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Earcel "Mel" OstlerAugust 10, 1931 ~ July 14, 2017 (age 85)
It is with deep reflection that we announce the passing of our husband and father Earcel Melvin Ostler of Honeyville, Utah on July 14, 2017. He was 85 years old. “Mel” was born on August 10, 1931 in Salt Lake City, Utah to Earcel Murdock Ostler and Cleone Steed (Walker, Ostler) Langley.
Mel returns to join his father, mother, step-mother, step-father, his oldest son Earcel Melvin Ostler, Jr., his daughters Mary Hope Ostler, Linda Caroline Ostler, and his son Joseph Daniel Ostler who have already passed. His surviving family includes his wife, Mary Hope Ostler, his siblings Shirley, Don, Lannice and Larry, and his surviving children David, Michael, Rebecca, Elizabeth Jo, Donna, Victoria, Sarrah, Mark, Larry, Matthew, Donald, Jonathan and Benjamin, his grandchildren and so forth.
In his early years, Mel lived a happy childhood with both of his parents and three siblings in the Salt Lake City area. He was surrounded by extended family on both sides, including his maternal grandmother and great-grandfather. He valued one especially early memory of his great-grandfather, who was blind, meticulously nurturing a beloved rose garden. He maintained an ideal of close extended family relationships from these early connections.
His parents divorced while he was still very young and his father moved to California. When Mel was nine years old, Cleone remarried Joe Langley. The years that followed involved frequent family relocation throughout the Utah and Idaho area as Joe followed work in his craft as a laborer for The Great Depression’s WPA program. These years were particularly hard for Mel for a multitude of reasons. In 1942, after two years with his mother and stepfather, Mel, his brother Don, and his sister Shirley were reconnected with their father as he took them to California. The kindness of his new stepmother, Leah - who he came to regard as his own mom, helped him begin healing from the hardships he endured in the years after his parents divorced. Meanwhile, the kindness of the local church members filled his heart with the seeds of faith.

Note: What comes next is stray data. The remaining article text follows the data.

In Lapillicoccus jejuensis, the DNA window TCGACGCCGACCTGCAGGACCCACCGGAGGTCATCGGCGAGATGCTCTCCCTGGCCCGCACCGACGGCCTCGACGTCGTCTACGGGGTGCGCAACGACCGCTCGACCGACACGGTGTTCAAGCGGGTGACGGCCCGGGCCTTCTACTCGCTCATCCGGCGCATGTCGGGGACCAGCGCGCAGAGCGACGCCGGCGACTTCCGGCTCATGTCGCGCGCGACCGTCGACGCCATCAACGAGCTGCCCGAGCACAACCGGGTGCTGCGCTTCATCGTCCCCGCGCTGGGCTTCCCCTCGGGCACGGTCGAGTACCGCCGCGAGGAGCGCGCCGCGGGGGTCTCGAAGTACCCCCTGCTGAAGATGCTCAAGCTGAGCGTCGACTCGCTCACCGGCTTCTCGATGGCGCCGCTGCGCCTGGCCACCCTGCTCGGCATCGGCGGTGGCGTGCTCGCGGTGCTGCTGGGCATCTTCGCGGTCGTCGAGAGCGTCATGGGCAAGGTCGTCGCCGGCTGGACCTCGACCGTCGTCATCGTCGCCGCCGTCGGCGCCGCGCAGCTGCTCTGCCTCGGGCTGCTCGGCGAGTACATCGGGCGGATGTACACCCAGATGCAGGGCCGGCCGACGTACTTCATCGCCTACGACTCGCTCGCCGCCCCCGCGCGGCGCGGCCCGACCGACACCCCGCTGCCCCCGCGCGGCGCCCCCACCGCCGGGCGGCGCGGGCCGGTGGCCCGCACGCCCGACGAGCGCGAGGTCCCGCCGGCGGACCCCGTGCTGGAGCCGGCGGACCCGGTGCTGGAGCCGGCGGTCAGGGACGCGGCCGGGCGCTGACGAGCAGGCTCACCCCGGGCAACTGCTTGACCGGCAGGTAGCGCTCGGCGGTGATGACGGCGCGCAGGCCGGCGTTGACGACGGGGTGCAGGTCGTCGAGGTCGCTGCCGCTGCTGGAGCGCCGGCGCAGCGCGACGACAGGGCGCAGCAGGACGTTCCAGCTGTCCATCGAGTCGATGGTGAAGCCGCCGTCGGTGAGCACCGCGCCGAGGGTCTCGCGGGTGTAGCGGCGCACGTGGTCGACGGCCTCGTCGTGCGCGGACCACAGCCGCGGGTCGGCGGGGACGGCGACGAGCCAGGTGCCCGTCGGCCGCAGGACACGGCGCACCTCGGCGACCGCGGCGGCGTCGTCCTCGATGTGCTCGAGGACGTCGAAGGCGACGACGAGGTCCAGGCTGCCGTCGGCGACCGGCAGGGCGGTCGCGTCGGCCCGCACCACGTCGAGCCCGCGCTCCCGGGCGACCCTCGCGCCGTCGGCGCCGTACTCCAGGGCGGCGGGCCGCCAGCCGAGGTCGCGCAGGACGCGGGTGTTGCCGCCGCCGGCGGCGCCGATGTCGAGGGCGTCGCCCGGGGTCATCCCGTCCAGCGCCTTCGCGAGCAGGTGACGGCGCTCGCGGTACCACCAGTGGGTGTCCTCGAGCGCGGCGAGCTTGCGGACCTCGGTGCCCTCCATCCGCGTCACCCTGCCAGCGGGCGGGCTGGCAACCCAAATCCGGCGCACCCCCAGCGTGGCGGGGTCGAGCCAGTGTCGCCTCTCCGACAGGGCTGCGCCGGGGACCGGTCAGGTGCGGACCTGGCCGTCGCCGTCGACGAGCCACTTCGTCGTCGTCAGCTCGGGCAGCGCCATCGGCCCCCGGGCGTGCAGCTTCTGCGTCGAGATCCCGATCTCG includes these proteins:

He served honorably in a mission for The Church of Jesus Christ of Latter-day Saints to the people of Texas where he became fluent in Spanish. His love for that region, those people and that language was evident throughout his life. While serving in Texas, he met Oralia DeLeon (Riley). Shortly after being released from his mission, he returned to Texas and courted Riley. They were married in 1954, the same year he was drafted.
Mel was a veteran of the US conflict with North Korea. After basic military training at Ft. Ord, Monterey, California, he was posted to Ft. Hood, TX. He handled the loading of B-52 heavy bombers with ordinance bound for Russia. In that service he learned that he enjoyed applied science and decided to pursue a higher education after military service was complete. He studied at Brigham Young University where he graduated in 1959 with a BS in Mathematics and a minor in physics. Also, while at BYU, he served in his ward young men’s program. His service there was particularly meaningful to him as one of his young men died of cancer, the result of nuclear testing then taking place in the Nevada desert.
His career as a physicist began immediately after graduation in California. His professional work furthered the fields of wave theory and aerodynamics. As he lived in California, he served as a Sunday school teacher. He was liked very much by his students, likely a result of his candor witty humor. Also there, his relationship with Riley deteriorated and they divorced. Mel and Riley had seven children together; the oldest died in a tragic car accident as an infant. Mel assumed custody of the remaining six children and took a new position in Pocatello, Idaho.